Week 52: Margot + Mending

Well, this is the last week of the year, and of course the last night of the year as well here in Portland, so happy new year! It’s kind of hard to believe I’ve been doing this for a full year, to be honest. It simultaneously feels like I’ve been doing it forever and only just started. I have a wrap-up planned for tomorrow, but for tonight it’s just a normal update.

I wrapped up the Margot PJ pants! They are quite a bit shorter than I was expecting, because I failed to consider hemming when I shortened the pattern (oops), but they are about where I’d wanted them to be – a couple inches above the ankle, where I’ll never trip over them even if the tie comes loose and they start getting a bit low. I probably could have shortened it by an inch instead of three and it would have been ankle length, but I’m not at all unhappy with the length as they are. I should have added a full seat adjustment (I just need to give up and do that by default), and the front crotch area fits a little weirdly (maybe for the same reason) but there is enough ease that they’re still plenty comfy and make for great pajama pants. Yay for old flannel sheets!


Mending-wise, I made it through most but not all of what I wanted to. I darned this hole in the very first pair of socks I ever made:

It  spanned enough rows that I actually decided to knit a patch while darning to cover it. It was kind of an awkward affair, especially since it was right at the point where the heel was decreasing, but it turned out all right.

I don’t believe I mentioned this sweater before, but I found it at the Bins months ago, and I decided that since it needed mending it was a justifiable purchase for this year:


It’s 100% wool, and it is a little bit felted (but still stretchy) – it looks like it was originally a mock honeycomb pattern like the one I used on these socks (but purled on the right side), but I am a very inexperienced darner and opted to just darn it in stockinette. It had three moth holes that needed repairing. I used a Paton’s 100% wool yarn, and it’s a decent match considering I forgot to bring the sweater with me to the store when I went to buy darning yarn. It’s a bit heavier weight, so the darned spots are a little stiffer, and it’s a touch darker. It’s more noticeable from the inside than the outside, I feel, and anyway I’m not that concerned if it’s not a perfect match. I’m not quite bold enough to do perfectly visible mending, but semi-visible mending doesn’t bother me.

The largest darned spot is obviously in the center, but you can also see the spot I mended in the collar at the top left.

I don’t actually have any other wool sweaters, so this was a great find – I’ve already worn it out a few times and it’s nice and warm in a way my other sweaters aren’t quite. (I imagine the partial felting helps with that, too.)

The last thing I managed to get mended is a quilt my late great grandmother made for me when I was a teenager (so… probably twenty years ago now). The edges have been pulling out of the binding and fraying for awhile. I just darned over the smaller spots, but this was one of the larger holes that I didn’t think just reinforcement was going to help:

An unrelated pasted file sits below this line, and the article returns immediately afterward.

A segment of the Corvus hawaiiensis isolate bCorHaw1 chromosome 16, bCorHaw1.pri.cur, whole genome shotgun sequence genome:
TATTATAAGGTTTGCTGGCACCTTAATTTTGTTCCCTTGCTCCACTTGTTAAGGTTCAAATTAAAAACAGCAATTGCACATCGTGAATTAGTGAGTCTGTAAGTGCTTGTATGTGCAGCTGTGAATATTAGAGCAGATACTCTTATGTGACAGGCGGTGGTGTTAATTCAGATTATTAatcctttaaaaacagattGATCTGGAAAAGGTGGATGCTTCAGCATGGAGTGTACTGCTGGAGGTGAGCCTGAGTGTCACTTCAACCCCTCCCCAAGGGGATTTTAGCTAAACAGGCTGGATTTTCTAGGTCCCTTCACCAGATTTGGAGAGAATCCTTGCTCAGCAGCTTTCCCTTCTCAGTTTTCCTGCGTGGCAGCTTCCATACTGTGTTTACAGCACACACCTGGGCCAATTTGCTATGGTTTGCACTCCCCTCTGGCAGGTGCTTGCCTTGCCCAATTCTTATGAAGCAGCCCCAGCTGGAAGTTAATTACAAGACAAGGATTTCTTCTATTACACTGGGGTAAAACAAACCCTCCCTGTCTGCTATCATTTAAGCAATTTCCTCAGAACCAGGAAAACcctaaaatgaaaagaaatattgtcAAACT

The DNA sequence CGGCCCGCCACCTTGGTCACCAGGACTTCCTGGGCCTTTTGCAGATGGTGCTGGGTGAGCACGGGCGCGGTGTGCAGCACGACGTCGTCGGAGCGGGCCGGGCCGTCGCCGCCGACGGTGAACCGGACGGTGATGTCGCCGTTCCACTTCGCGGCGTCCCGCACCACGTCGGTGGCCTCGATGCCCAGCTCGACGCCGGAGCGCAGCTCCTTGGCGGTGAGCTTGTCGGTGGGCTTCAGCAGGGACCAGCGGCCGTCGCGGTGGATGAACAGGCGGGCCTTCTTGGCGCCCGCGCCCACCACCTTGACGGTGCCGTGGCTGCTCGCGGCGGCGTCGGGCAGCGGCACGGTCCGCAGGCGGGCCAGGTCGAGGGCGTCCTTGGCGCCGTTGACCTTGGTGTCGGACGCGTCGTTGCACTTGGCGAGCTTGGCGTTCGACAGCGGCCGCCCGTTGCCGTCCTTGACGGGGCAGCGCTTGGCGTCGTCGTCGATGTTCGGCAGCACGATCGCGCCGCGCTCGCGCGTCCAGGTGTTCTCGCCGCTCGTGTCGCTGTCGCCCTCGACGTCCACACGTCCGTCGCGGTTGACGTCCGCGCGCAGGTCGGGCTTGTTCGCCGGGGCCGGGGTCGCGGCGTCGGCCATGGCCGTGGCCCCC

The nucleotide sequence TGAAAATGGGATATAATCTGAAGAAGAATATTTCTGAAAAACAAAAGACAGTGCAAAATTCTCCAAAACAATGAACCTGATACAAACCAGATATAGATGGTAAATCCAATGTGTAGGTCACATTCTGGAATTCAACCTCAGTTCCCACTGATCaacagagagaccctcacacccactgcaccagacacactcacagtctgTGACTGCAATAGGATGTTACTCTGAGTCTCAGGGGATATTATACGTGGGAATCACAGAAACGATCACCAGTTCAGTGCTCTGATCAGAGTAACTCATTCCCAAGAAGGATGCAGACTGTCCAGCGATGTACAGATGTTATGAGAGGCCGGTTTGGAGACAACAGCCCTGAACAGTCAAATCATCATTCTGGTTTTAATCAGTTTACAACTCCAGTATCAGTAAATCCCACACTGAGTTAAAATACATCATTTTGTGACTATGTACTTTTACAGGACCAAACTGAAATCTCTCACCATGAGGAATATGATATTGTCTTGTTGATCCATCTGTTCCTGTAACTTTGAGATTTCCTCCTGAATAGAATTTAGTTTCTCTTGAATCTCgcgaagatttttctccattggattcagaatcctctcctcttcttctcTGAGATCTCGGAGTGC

So instead I took a scrap of flannel leftover from the PJs and patched it:


I’m kind of excited about the idea of it just getting patched and re-patched over the years, putting my own care into maintaining something that my great grandmother put her care into making for me. I’ll have my own boro quilt by the time I die, haha. I’ve been hesitant to use this quilt much since I don’t want to wash it much while there are holes, so it will be nice to put it back on the bed while it’s still winter.

The major mending I wanted to get done that did not is another item my great-grandmother made, a nightgown. It’s my favorite, because it’s knee-length rather than ankle-length (I hate it when nightgowns get twisted around my legs as I’m sleeping), and though it’s flannel, it’s lightweight enough that I can wear it in summer, too. It’s definitely going to be a project – the cuffs and neckline are all worn completely ragged, there’s a giant hole in the armpit, and there are a lot of spots that are just nearly worn through and need to be reinforced. It’s probably a week’s project on its own. I might also attempt to make a pattern from it before I fix it up, because unlike the quilt, the nightgown is unlikely to survive my lifetime no matter how much repair I do (although we’ll see), and I’d like to make another like it before this one falls to pieces.


Week 43: Zippers and Interfacing

Hemming up my sister’s dress took longer than expected, mostly because trying to even out the gathering on that big a circumference was so time-consuming. It isn’t totally even, but I didn’t say anything about it and she didn’t seem to notice, and she said it was the perfect length, so hooray!

I french seamed it, because it was rayon and prone to fraying, and after one wash the factory seam was already coming out, so I decided to make it extra enclosed.

Today I tackled the lined zipper, which was a massive pain (as expected). My pattern adjustments hadn’t taken into account the need for the left lining to be slightly smaller than the outside, and even though I’d attempted to compensate when I initially sewed the lining, it clearly wasn’t quite right after my first pass at stitching the lining and zipper together. I wound up putting the seam for the center back at about 1 inch on the left, and the right back at about 3/4 inch. It’s definitely not perfect, but it’s the lining – if it is still too loose I can add a tuck all the way down to tighten it up and nobody will notice. It’s not that snug of a pencil skirt.